By NZ Herald

Richie McCaw, who was named World Rugby’s player of the decade this week, says his former teammate Dan Carter could’ve easily taken out the award.


McCaw was given the prestigious award over fellow All Black nominees Carter, Kieran Read, Brodie Retallick and Beauden Barrett, as well as France’s Thierry Dusautoir, Irish first five Johnny Sexton and Springbok Pieter-Steph du Toit.

The former All Blacks captain said it was a privilege to win the award over such a strong group of players.

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“I feel very privileged to be awarded something like this, especially when you’ve been out of the game for a few years now,” he told Newstalk ZB. “When you look at the calibre of players throughout that period, it’s very humbling.”

McCaw also paid tribute to Carter and the other All Black finalists in the category, who he says were all “worthy winners” of the award.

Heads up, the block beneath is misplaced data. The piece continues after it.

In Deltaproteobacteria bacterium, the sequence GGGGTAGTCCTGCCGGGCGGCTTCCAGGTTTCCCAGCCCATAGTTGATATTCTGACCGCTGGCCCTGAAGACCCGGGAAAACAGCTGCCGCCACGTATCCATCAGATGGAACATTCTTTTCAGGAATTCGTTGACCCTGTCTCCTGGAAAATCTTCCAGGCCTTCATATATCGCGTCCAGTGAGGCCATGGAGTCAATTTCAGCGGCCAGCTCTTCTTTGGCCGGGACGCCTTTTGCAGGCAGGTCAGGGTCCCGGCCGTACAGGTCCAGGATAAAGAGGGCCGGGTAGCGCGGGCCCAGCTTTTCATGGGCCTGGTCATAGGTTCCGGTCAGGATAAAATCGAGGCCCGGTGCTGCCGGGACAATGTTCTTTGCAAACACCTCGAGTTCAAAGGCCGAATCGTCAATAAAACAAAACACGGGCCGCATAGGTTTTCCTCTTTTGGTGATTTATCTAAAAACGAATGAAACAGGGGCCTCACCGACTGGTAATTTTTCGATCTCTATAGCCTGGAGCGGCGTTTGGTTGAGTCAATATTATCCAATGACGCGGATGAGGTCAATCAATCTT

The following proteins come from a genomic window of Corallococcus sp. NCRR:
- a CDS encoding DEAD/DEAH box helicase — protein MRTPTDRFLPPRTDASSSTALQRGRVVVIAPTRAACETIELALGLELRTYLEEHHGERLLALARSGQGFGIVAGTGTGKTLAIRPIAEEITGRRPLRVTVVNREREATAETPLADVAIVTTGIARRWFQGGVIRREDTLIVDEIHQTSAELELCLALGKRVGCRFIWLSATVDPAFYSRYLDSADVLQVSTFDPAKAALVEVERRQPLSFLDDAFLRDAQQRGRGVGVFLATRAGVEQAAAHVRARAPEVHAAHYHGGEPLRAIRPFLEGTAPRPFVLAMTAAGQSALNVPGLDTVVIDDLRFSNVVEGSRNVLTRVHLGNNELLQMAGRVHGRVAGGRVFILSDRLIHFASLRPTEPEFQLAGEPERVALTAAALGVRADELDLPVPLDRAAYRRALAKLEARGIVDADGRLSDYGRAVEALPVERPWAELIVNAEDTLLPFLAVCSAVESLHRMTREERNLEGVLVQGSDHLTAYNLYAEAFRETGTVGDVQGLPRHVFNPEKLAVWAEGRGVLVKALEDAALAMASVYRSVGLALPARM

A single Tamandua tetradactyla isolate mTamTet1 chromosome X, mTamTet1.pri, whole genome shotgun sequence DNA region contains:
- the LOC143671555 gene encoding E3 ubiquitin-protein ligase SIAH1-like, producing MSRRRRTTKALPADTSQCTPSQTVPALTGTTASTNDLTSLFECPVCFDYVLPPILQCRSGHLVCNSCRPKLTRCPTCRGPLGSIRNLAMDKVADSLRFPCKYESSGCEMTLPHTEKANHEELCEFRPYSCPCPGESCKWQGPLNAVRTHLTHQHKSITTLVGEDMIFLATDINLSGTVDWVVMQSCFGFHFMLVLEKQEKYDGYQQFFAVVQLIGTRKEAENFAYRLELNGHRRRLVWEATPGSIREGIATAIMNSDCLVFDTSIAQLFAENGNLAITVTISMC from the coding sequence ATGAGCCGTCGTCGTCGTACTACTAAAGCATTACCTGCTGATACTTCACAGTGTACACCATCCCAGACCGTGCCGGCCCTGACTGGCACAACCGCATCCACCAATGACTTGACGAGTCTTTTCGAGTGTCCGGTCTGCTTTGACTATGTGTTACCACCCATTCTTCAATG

“My old mate Dan Carter there’s no doubt he must’ve been pretty close. I was lucky in my time playing for the All Blacks having a guy like that as a number 10 who directs things … pretty lucky to have him in my team which helped for a lot of success.

“I think you could’ve made an argument for all those All Blacks guys – Beauden [Barrett] and Kieran Read and Brodie Retallick. I played alongside all those fellas and they’re all worthy winners of those awards each of those years.


“It’s quite hard to pick who was better or what. It’s all a bit subjective isn’t it. But I think always when you get an award like this, you realise you can’t get it without having a good bunch of people around you.”

McCaw led the All Blacks to two World Cup triumphs in the decade and was named player of the year in 2010. He retired at the end of the 2015 World Cup.

He played 68 of his 148 test matches for the All Blacks between 2010 and 2019 – he was captain for all but one, against Namibia at the 2015 Rugby World Cup – with a record of 61 wins, two draws and five losses.

McCaw also made the team of the decade alongside All Blacks Ben Smith, Ma’a Nonu, Carter, Retallick, Sam Whitelock and Owen Franks.


This article first appeared on and was republished with permission.

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